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A new romance

Carol Ko | May 1, 2008
<p><span>There are many nuances to the delicate art of handling IT purchaser-vendor relationships. A project management executive, from a US firm that has helped thousands, discusses this specific art.</span></p>

Good co-operation

A good example of a deal, according to Ward, would be the co-operation between HP services and ESI, which "built a relationship from the beginning to work together to achieve results that benefited both parties"."HP needed a single international training provider for project management training [it didn't exist at the time]. ESI wanted to expand their capabilities internationally. Both parties worked together, sharing experience, costs, and knowledge to achieve the goal. This resulted in a 15 plus year strong relationship, where both parties benefited, grew their capabilities and achieved their business results. It is probably one of the strongest and most professional partnerships between a client and vendor that I have ever seen," says Ward.Ward also relates a bad example, which is "when a vendor is not treated as a trusted partner and is constantly beat up on price and horrible terms and conditions. They do only what they are asked to do, without any flexibility. It becomes very adversarial and neither party achieves business results. One of them usually walks away before the goal is achieved."

Benchmarks of success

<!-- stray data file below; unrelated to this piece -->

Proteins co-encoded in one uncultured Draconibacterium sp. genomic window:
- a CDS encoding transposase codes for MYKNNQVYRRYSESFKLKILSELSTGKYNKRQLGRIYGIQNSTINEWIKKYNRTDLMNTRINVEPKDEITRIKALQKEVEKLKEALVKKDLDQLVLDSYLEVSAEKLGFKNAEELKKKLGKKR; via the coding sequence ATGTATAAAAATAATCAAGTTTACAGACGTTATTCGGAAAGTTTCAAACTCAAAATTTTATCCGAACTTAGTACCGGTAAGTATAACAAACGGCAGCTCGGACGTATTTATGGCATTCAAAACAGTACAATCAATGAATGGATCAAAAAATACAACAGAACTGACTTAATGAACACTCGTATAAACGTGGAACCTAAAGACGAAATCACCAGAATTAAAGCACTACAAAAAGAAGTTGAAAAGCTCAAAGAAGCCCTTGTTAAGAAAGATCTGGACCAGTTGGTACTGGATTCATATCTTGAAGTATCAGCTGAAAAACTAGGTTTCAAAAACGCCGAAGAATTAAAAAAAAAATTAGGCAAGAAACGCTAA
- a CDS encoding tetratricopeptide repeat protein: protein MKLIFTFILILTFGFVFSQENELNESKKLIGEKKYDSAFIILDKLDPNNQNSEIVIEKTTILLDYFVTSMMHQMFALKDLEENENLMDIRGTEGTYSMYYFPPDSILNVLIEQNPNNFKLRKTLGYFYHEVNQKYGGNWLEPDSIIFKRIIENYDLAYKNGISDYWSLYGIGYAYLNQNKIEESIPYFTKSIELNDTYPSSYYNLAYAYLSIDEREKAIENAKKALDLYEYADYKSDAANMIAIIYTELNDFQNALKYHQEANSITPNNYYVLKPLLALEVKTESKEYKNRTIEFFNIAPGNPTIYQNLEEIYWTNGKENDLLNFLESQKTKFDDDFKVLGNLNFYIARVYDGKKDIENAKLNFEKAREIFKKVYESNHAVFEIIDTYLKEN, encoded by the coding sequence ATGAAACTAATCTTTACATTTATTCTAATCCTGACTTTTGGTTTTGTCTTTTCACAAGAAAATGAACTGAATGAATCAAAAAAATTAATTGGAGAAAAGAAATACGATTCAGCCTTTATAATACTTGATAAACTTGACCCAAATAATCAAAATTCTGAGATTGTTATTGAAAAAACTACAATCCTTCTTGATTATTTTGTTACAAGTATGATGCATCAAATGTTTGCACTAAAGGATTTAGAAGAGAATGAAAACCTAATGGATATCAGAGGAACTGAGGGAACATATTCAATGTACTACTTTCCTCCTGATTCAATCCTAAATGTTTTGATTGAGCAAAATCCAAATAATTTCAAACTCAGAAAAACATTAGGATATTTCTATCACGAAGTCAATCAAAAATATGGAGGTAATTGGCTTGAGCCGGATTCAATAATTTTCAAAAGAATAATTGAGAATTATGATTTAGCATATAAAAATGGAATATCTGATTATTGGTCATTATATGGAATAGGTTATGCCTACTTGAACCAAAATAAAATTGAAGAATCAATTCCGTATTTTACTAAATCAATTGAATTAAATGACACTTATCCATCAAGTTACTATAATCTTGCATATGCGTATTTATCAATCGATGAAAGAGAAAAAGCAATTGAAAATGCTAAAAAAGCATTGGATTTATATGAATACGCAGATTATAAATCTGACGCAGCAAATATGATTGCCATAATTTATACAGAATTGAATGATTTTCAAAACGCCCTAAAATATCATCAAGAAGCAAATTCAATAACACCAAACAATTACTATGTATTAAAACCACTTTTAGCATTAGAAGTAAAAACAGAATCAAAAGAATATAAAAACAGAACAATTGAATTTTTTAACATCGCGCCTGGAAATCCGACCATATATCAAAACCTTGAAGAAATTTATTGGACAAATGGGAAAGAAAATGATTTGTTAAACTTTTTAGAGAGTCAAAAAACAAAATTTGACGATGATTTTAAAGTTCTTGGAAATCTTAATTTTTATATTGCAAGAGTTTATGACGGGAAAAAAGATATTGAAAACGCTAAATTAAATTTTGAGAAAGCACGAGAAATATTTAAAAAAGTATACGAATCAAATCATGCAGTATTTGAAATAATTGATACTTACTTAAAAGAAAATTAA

There are some key issues relating to service-level agreements (SLAs) that purchasers should know, according to Ward. He advises that "purchasers should be very clear about deliverables and definition of success-they should be reasonable and data should be collectible and measurable. If the SLAs are vague, then they will be a constant source of disagreement between the two parties. The measurements used to determine success should be clear and objective [not subjective], and the data should be readily available and easily collectible. "There should be a minimum number of these service levels to measure-just enough to determine success or failure. "Adding additional data points only adds an administrative burden on both parties and increases the overall cost and price of the solution," says Ward.The best SLAs should have the following features to "provide maximum protection for purchasers, while also protecting vendors", says Ward:1.Clearly defined service levels that can be measured and verified.2. A practical (minimum) number of SLAs which can, and will, determine success or failure.3. SLAs based on objective data with goals which both parties agree are reasonable and achievable (that is, within industry-accepted norms).4. A defined startup period during which the data to measure SLAs is gathered and tested for accuracy and service is ramped up, before the vendor is formally measured on SLA performance. 5. Clearly defined roles and responsibilities for both parties as it relates to the collecting, measuring, reporting, and participation in achievement of SLAs. 6. A well-defined process and associated period of time in order to cure an SLA problem.7. A clearly defined escalation process to handle disputes between parties.8. A clearly defined set of terms for termination-both with and without cause- including ramp down process, financial reimbursement and recovery, and so on. The purchaser-vendor relationship is special in the IT industry because "the IT industry is going through significant changes and CIOs are being held accountable for helping to achieve the business goals of the company they support in the most cost-effective way possible. "The days of over-spending in IT and expanding their budget to whatever the collective business units are willing to fund are at an end. IT is being asked to do more with less [just like every other business unit manager] and at the same time maximise the IT spending to achieve the greatest business results for the company. They are being held jointly responsible for the business results achieved through IT spending. This is very different from previous decades," says Ward.


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